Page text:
The de-emphasis of elementary writing instruction has ill-prepared students for both reading and writing informative and argumentative text or essays at the secondary level. Writing instruction directly impacts reading comprehension. What better way to teach the reading skills of main idea, support details/evidence/interpretation, and text structure, than through writing instruction? What little writing instruction there is seems devoted to churning out the four or five “writing application standards” at each grade level. These are full-process pieces, requiring even fourth-graders to complete multi-paragraph essays. Results can be appalling. Students know the form, but can’t write in complete sentences. Essay strategy development is non-existent. Spelling, grammar, and mechanics instruction is relegated to a ten-minute D.O.L. (Daily Oral Language) opener or as last-minute test practice.

Skills v. Content Reading

Skills v. Content

My solution is to allocate less direct instructional reading time at the elementary level and to minimize reduction of content area classes by requiring extensive, multi-year reading intervention programs for secondary students. Less is often better.  We need to trust our content area colleagues to teach reading. Let’s revive the every teacher, a teacher of reading mindset. Additionally, we need to develop more flexible delivery methods than those advocated, say in current Response to Intervention models. Many of these models are advocating two and one-half hours of direct reading instruction. Where will it end? Teachers have to make a basic commitment to differentiate instruction and receive extensive training to teach reading efficiently. Administrators and district leaders need to support more balanced instruction, irrespective of possible short-term test score dips to achieve long-term results. More time (and frequently more money) thrown at any subject of instruction, even  a subject as important as reading, simply isn’t the answer.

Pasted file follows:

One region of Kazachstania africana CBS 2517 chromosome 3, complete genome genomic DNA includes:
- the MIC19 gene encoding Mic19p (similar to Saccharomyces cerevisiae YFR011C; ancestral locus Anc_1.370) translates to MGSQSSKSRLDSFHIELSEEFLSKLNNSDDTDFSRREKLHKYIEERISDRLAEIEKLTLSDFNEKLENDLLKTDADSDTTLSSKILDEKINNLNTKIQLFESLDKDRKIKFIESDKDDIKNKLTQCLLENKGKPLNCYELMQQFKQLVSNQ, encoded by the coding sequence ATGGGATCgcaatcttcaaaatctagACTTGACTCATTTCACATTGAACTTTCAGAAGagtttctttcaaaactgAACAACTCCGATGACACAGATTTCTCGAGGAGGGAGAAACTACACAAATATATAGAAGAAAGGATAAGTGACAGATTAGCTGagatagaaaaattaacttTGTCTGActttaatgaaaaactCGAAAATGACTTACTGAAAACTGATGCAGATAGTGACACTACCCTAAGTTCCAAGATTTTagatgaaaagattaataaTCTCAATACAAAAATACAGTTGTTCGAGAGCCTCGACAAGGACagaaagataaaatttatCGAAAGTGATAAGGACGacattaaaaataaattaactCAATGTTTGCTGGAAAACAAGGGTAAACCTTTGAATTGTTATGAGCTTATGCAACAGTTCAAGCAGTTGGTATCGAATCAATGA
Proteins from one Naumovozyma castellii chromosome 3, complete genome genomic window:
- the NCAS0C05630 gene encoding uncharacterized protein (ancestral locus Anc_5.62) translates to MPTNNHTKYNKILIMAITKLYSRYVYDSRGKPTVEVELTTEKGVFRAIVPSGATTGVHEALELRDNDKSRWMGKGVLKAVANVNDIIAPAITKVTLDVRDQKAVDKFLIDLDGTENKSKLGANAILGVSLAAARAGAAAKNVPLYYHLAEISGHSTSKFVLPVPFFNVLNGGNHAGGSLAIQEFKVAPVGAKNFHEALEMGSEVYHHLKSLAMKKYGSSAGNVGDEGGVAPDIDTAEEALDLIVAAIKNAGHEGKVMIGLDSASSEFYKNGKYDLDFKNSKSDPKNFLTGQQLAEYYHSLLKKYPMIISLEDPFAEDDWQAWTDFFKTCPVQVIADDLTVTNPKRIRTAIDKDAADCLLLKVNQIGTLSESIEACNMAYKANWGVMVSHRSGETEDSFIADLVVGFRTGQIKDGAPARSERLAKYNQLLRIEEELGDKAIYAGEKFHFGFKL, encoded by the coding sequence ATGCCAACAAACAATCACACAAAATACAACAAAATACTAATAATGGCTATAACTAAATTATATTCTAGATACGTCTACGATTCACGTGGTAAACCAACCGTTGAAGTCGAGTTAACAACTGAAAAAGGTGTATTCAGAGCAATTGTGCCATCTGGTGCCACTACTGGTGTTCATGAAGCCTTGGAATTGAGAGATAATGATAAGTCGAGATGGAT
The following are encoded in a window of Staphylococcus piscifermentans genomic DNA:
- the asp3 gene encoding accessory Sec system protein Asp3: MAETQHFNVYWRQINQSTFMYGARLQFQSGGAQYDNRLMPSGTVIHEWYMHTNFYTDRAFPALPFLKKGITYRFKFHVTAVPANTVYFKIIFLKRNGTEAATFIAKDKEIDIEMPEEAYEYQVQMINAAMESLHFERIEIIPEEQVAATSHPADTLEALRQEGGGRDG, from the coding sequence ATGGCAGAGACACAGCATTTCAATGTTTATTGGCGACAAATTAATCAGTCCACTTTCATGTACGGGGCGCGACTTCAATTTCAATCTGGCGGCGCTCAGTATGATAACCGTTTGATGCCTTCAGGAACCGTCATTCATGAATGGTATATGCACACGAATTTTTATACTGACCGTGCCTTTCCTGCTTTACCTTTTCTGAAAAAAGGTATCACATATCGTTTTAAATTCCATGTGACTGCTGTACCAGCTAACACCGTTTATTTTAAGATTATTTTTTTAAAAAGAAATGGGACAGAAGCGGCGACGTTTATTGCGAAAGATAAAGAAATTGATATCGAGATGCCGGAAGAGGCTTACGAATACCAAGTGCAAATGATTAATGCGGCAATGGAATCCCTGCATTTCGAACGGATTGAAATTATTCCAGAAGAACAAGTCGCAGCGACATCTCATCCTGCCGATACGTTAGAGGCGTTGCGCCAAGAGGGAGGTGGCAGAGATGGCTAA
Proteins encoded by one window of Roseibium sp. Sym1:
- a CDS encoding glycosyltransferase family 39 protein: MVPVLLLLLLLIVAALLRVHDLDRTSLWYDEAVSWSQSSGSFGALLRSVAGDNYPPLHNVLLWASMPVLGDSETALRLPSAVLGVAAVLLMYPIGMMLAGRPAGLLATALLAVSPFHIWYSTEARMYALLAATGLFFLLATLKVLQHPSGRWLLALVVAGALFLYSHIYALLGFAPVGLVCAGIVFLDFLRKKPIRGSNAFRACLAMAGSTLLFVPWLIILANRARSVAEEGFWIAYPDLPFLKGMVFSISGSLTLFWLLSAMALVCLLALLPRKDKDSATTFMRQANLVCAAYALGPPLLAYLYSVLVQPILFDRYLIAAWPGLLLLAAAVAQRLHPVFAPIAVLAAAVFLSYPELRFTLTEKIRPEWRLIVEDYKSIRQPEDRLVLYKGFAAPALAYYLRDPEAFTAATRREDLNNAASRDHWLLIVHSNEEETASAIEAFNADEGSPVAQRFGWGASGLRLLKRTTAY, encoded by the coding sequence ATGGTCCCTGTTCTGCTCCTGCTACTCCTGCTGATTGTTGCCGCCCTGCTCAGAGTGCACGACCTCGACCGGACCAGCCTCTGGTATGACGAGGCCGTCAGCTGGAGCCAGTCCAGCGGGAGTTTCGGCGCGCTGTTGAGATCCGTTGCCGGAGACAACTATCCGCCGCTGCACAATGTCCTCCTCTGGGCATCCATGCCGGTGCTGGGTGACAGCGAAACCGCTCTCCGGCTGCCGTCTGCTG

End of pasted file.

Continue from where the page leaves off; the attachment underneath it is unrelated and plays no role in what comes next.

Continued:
Following is a great content area reading resource to help unify reading instruction at your school.

*****

Intervention Program Science of Reading

The Science of Reading Intervention Program

Pennington Publishing provides two reading intervention program options for ages eight–adult. The Teaching Reading Strategies (Intervention Program) is a full-year, 55 minutes per day program which includes both word recognition and language comprehension instructional resources (Google slides and print). The word recognition components feature the easy-to-teach, interactive 5 Daily Google Slide Activities: 1. Phonemic Awareness and Morphology 2. Blending, Segmenting, and Spelling 3. Sounds and Spelling Independent Practice 4. Heart Words Independent Practice 5. The Sam and Friends Phonics Books–decodables 1ith comprehension and word fluency practice for older readers. The program also includes sound boxes and personal sound walls for weekly review.  The language comprehension components feature comprehensive vocabulary, reading fluency, reading comprehension, spelling, writing and syntax, syllabication, reading strategies, and game card lessons, worksheets, and activities. Word Recognition × Language Comprehension = Skillful Reading: The Simple View of Reading and the National Reading Panel Big 5.

If you only have time for a half-year (or 30 minutes per day) program, the The Science of Reading Intervention Program features the 5 Daily Google Slide Activities, plus the sound boxes and personal word walls for an effective word recognition program.

PREVIEW TEACHING READING STRATEGIES and THE SCIENCE OF READING INTERVENTION PROGRAM RESOURCES HERE for detailed product description and sample lessons.

Get the SCRIP Comprehension Strategies FREE Resource:

Literacy Centers, Reading, Spelling/Vocabulary, Study Skills, Writing , , , , , , , , , , , , , , ,